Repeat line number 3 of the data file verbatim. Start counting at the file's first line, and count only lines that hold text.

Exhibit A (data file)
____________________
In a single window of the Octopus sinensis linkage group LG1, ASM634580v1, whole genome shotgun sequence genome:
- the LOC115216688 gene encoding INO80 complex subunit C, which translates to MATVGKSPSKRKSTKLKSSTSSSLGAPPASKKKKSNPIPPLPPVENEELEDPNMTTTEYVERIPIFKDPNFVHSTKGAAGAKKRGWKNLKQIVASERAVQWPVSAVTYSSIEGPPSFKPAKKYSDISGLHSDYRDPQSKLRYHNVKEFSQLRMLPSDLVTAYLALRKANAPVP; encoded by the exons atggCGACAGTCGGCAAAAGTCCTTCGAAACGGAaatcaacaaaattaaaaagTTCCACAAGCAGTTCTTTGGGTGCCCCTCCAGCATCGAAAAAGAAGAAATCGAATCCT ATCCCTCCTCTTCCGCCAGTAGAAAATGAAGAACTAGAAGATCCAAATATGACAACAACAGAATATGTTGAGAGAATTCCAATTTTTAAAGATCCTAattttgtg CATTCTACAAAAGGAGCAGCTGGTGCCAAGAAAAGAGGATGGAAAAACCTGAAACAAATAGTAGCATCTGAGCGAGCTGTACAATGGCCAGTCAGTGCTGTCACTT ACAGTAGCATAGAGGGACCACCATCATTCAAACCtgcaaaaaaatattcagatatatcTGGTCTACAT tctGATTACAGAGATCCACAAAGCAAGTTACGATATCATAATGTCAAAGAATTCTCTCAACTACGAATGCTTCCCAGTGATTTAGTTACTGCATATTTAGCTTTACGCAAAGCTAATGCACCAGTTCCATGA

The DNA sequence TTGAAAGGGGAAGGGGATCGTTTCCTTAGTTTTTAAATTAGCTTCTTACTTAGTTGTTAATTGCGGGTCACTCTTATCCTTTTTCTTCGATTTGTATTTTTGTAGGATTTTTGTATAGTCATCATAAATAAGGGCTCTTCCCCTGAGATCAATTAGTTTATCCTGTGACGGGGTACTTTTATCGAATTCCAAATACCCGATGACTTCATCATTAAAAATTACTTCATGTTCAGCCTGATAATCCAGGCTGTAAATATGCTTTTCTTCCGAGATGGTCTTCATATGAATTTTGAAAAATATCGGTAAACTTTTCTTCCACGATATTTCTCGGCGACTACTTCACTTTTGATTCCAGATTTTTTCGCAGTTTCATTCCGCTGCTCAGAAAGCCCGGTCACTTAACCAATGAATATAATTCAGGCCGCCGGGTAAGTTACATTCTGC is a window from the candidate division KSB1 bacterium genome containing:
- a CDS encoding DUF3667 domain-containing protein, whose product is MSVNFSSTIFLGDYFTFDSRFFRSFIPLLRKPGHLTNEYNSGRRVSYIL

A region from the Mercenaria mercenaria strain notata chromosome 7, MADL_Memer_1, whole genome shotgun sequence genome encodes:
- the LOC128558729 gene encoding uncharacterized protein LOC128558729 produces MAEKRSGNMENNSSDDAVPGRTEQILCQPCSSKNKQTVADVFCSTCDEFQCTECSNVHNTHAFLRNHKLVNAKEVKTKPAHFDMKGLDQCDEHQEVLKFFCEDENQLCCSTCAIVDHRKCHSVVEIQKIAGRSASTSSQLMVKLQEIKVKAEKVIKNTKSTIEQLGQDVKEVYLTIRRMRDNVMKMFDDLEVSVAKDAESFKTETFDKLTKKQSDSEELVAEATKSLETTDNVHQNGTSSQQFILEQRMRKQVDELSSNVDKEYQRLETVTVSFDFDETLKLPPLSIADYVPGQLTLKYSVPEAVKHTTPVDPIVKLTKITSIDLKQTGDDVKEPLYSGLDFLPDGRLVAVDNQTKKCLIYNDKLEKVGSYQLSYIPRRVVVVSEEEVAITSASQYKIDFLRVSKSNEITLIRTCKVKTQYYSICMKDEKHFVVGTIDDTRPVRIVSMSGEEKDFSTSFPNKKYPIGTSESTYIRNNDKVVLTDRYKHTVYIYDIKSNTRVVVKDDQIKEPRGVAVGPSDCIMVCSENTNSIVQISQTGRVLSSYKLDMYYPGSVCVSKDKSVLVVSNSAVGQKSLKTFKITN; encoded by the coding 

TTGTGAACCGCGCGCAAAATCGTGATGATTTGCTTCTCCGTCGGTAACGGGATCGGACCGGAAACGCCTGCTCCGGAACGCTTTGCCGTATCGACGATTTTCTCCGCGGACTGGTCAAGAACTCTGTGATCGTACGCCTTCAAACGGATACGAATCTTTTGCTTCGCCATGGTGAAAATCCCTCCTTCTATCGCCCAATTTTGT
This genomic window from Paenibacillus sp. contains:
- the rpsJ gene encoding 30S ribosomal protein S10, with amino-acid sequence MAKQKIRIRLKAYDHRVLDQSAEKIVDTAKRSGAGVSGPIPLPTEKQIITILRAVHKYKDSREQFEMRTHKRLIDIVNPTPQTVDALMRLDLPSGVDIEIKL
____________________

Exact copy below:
The DNA sequence TTGAAAGGGGAAGGGGATCGTTTCCTTAGTTTTTAAATTAGCTTCTTACTTAGTTGTTAATTGCGGGTCACTCTTATCCTTTTTCTTCGATTTGTATTTTTGTAGGATTTTTGTATAGTCATCATAAATAAGGGCTCTTCCCCTGAGATCAATTAGTTTATCCTGTGACGGGGTACTTTTATCGAATTCCAAATACCCGATGACTTCATCATTAAAAATTACTTCATGTTCAGCCTGATAATCCAGGCTGTAAATATGCTTTTCTTCCGAGATGGTCTTCATATGAATTTTGAAAAATATCGGTAAACTTTTCTTCCACGATATTTCTCGGCGACTACTTCACTTTTGATTCCAGATTTTTTCGCAGTTTCATTCCGCTGCTCAGAAAGCCCGGTCACTTAACCAATGAATATAATTCAGGCCGCCGGGTAAGTTACATTCTGC is a window from the candidate division KSB1 bacterium genome containing: